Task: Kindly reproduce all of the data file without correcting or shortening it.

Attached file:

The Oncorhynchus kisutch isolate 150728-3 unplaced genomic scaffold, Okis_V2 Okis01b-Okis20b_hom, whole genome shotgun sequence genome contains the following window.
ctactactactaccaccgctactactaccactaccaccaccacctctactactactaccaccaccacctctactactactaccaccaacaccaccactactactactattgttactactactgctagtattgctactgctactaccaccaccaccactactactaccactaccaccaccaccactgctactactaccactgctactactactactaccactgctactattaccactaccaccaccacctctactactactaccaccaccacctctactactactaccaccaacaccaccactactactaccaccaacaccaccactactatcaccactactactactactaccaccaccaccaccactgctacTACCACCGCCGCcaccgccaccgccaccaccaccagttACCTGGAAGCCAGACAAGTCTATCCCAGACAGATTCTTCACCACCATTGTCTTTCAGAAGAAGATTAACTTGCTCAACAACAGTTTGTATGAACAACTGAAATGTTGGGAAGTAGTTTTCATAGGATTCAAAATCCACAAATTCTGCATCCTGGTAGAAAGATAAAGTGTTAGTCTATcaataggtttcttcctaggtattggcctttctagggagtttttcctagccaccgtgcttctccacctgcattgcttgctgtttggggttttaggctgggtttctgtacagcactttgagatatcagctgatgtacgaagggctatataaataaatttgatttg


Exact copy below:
The Oncorhynchus kisutch isolate 150728-3 unplaced genomic scaffold, Okis_V2 Okis01b-Okis20b_hom, whole genome shotgun sequence genome contains the following window.
ctactactactaccaccgctactactaccactaccaccaccacctctactactactaccaccaccacctctactactactaccaccaacaccaccactactactactattgttactactactgctagtattgctactgctactaccaccaccaccactactactaccactaccaccaccaccactgctactactaccactgctactactactactaccactgctactattaccactaccaccaccacctctactactactaccaccaccacctctactactactaccaccaacaccaccactactactaccaccaacaccaccactactatcaccactactactactactaccaccaccaccaccactgctacTACCACCGCCGCcaccgccaccgccaccaccaccagttACCTGGAAGCCAGACAAGTCTATCCCAGACAGATTCTTCACCACCATTGTCTTTCAGAAGAAGATTAACTTGCTCAACAACAGTTTGTATGAACAACTGAAATGTTGGGAAGTAGTTTTCATAGGATTCAAAATCCACAAATTCTGCATCCTGGTAGAAAGATAAAGTGTTAGTCTATcaataggtttcttcctaggtattggcctttctagggagtttttcctagccaccgtgcttctccacctgcattgcttgctgtttggggttttaggctgggtttctgtacagcactttgagatatcagctgatgtacgaagggctatataaataaatttgatttg